First things first: it's actually a pretty good looking handset. Made by Sanyo, it's obviously not going to be as skinny as a RAZR or have the easily-scratched mirror finish from LG's Shine, but the rubberised coating is pleasant to hold and means the phone generally stays where you put it (even if that's on a dashboard). It feels incredibly well put together, with a solid, sturdy hinge mechanism and tactile, well-delineated keys. Bluetooth, which can be used to tether the Vision to a laptop and use it as a modem, 4.4hrs talktime and built-in speakerphone round out the specs; the SCP-7050 is available for around $299, or $149 with a two-year contract.
It's probably not going to appeal to the same people who flock to the Shine, say, but anyone in the market for a durable and well-featured cellphone should really take a look at the 7050. The Sanyo SCP-7050 is the best phone that I have ever owned. I like the simplicity of the phone, and this is right up my alley.
I did not want a camera phone, but I wanted a phone that was easy to use, and that would hold up well in the long run. I usually charge the phone regularly, so I cannot give you an accurate review on the battery life, but it seems to be doing just fine. My wife has the same phone, and she is also very pleased with it. MobileBurn reviews the Sanyo SCP-3200: "The Sanyo SCP-3200 is a small, light, and simple clamshell handset with a focus on voice communication. Available now, the SCP-3200 comes in three attractive colors: Midnight Black, Playful Pink, and Atlantic Blue.
One look at the SCP-7050 and you know it means business--outdoor business. The phone's rubberized, easy-to-grip surface is a telltale sign that it's built for a rugged lifestyle. Military-certified for dust, shock, and vibration, it claims to be tough enough to withstand grueling environments such as construction and industrial sites. Based on our tests, it proved practical and generally durable. A PhoneScoop user reviews the Sanyo SCP-7050: "I've used the Sanyo SCP-7050 for a few weeks now and I love it. It's battery power is amazing, as the phone seems to be in "stand-by" mode when not in use.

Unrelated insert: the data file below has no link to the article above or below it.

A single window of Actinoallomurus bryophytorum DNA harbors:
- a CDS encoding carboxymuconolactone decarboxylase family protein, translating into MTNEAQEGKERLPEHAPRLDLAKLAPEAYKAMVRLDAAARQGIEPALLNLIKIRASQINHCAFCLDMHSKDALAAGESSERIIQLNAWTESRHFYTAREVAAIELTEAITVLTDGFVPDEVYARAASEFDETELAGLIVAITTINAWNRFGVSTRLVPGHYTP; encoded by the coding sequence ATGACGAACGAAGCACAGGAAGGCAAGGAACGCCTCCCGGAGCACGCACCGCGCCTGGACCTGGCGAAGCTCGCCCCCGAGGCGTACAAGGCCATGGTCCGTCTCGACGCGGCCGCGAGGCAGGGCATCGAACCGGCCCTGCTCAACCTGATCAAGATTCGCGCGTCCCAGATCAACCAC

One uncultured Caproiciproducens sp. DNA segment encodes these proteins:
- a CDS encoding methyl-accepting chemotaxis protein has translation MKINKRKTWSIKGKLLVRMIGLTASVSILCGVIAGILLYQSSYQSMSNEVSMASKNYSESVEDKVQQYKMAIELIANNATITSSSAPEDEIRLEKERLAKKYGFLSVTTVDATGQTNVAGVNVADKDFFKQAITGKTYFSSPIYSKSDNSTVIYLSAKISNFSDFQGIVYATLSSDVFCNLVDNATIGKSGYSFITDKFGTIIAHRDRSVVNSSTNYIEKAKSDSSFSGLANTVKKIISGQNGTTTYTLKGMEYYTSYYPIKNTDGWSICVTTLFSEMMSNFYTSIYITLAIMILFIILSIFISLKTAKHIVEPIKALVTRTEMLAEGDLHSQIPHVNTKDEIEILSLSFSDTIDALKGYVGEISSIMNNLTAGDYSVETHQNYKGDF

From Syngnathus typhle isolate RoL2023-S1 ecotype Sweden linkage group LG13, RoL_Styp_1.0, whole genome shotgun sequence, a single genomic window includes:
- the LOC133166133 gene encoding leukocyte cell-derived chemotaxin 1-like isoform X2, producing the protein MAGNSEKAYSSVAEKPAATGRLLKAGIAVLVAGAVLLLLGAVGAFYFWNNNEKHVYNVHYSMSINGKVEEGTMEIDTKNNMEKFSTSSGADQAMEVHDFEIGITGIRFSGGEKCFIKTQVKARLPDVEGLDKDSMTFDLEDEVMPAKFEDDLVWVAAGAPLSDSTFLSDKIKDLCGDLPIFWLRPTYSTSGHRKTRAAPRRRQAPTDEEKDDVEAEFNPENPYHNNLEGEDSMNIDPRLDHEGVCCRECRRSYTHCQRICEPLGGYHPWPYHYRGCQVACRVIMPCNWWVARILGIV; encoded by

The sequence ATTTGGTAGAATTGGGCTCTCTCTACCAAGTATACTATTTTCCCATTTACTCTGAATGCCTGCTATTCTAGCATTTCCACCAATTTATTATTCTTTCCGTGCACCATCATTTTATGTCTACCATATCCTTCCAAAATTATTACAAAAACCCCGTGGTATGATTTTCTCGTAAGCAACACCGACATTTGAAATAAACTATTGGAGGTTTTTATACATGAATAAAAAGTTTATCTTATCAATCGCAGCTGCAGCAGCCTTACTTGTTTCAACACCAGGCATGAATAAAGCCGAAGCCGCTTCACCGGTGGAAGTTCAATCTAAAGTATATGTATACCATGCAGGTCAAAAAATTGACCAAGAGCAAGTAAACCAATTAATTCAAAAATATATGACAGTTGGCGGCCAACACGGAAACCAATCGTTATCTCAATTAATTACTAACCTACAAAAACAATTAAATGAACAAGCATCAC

After the first night's charge (which only took about 2-3 hours) Cnet reviews the Sanyo Katana DLX: "The Sanyo Katana DLX retains the external display of its predecessor. It measures about 1 inch diagonally, and since it supports 65,000 colors, it can also be used for photo caller ID and act as a camera viewfinder for self-portraits. The screen also displays the usual signal strength, battery life, InfoSync reviews the Sanyo Katana DLX: "The Sanyo Katana DLX won't disappoint fans looking for a solid, affordable phone with good features and some 3G amenities.
However, none of the more advanced features stand out on the Sanyo Katana DLX. The QVGA screen doesn't pop like screens on recent Nokia N-Series devices. Streaming video was disappointingly MobileBurn reviews the Sanyo Katana II: "For the Sanyo Katana II, not a lot has changed between the two iterations of the theme, though the newer model sports a much sleeker design and manages to come in at under 14mm (0.57?) thick.
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